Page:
Refuge / Asylum Application
Canada has a proud tradition of protecting persons who are at risk of serious harm, and who cannot get protection in their own country. Recent changes in the immigration laws make it clear that this protection is not limited to those who might qualify as refugees according to the 1951 Geneva Convention on Refugees, but also applies to potential victims under the Convention Against Torture (CAT), and persons who face a threat to their life or cruel and unusual treatment.
A refugee (or person needing protection) is a person who fears returning to his country of origin, for a variety of reasons. Some of the legitimate reasons for fear may be danger of being tortured, fear of cruel or unusual punishment or treatment and fear of persecution. Some claimants may be unable to return to their home country (involuntary exile, etc.) Fear of persecution may result from persecution based on race, religion, political opinion, nationality, or membership in a particular social group, such as women or people of a particular sexual orientation. However, there must be a true basis for the fear.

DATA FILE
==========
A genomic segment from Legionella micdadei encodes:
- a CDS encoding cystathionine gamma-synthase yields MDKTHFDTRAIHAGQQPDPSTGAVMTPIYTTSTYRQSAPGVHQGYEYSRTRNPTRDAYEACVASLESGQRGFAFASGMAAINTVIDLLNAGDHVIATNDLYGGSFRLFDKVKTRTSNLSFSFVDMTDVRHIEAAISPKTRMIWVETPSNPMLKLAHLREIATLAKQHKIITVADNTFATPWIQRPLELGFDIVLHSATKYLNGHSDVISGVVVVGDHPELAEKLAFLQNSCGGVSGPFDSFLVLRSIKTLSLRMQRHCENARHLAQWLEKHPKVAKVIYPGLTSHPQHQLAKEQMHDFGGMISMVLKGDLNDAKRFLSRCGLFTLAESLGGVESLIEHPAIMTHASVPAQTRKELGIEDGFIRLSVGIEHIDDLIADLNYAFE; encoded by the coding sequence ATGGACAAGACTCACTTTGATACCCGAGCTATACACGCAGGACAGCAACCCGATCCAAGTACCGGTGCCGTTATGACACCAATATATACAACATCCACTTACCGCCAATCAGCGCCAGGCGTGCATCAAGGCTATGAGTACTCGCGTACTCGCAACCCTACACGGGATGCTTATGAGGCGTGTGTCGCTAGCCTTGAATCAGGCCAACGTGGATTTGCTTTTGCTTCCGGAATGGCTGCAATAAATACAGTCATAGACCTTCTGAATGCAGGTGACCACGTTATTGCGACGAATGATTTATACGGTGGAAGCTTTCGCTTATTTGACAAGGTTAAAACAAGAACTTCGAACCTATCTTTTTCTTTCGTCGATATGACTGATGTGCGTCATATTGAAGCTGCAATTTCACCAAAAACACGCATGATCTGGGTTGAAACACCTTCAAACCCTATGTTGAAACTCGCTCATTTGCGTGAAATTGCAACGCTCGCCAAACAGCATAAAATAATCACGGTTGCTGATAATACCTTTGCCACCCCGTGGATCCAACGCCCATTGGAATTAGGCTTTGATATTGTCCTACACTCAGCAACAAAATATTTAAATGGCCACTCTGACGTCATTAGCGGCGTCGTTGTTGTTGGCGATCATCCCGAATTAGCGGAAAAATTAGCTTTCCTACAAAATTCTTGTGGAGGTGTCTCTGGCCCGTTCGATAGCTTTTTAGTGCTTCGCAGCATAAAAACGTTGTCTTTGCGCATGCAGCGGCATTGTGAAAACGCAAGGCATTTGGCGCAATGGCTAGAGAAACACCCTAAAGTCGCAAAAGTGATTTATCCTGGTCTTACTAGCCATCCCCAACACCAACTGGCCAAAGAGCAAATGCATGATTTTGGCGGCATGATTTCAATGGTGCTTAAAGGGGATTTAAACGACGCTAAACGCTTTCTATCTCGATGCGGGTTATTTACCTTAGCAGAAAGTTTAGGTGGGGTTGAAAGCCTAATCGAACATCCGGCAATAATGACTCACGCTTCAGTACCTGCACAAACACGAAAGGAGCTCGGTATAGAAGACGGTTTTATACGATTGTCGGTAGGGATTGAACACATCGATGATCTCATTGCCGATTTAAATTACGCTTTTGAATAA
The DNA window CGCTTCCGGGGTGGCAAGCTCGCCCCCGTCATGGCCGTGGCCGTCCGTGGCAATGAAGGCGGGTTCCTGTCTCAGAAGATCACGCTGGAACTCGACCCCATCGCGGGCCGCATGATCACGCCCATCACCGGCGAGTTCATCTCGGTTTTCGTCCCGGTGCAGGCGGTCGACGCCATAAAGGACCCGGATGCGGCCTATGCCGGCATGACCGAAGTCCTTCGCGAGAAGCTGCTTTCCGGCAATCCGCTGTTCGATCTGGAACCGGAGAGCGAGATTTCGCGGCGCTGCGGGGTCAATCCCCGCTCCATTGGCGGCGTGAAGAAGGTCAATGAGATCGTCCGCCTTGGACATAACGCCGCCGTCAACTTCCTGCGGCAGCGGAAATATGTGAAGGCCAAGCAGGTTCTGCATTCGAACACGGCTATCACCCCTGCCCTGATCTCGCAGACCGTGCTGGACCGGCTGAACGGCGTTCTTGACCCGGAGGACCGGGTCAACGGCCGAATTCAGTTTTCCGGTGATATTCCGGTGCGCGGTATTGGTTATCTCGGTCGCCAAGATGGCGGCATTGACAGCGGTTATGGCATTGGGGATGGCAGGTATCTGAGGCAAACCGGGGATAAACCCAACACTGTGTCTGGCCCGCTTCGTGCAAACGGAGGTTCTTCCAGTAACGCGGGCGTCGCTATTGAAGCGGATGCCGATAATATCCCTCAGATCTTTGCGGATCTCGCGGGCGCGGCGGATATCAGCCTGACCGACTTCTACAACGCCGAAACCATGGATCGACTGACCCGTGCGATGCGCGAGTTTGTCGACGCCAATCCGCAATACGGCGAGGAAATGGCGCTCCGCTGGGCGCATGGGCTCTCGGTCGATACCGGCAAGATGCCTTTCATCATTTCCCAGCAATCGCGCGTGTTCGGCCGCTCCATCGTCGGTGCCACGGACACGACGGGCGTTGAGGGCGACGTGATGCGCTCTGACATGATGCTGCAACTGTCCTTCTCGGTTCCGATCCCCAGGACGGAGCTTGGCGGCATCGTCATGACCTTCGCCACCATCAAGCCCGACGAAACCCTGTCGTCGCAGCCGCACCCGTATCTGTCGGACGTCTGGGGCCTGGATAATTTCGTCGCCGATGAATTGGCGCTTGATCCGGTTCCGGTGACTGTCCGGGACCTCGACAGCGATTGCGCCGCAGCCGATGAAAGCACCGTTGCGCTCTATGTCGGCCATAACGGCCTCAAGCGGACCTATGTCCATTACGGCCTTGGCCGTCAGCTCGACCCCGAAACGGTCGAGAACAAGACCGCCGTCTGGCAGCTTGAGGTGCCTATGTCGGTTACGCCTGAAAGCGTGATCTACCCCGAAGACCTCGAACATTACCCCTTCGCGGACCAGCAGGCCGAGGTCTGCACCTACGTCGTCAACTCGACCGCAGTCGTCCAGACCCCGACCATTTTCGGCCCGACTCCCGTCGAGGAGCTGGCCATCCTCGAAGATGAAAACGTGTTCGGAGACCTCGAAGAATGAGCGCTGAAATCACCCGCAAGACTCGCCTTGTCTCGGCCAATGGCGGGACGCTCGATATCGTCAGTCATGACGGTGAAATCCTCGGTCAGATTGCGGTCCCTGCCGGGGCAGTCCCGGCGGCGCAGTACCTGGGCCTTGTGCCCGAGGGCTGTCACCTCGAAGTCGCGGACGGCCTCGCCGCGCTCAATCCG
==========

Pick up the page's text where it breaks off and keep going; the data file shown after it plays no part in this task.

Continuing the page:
Claims for protection can be made from within or outside of Canada. The Canadian government assesses each claim on its own merits, and according to specific legal criteria. Claims made outside of Canada are assessed by a visa officer on the basis of written submissions and, usually, an interview. Claims made inside Canada are usually heard at independent tribunal hearings. However, some claims made inside Canada are considered ineligible for the tribunal hearing, and are considered by an immigration officer, usually on the basis of written supporting material.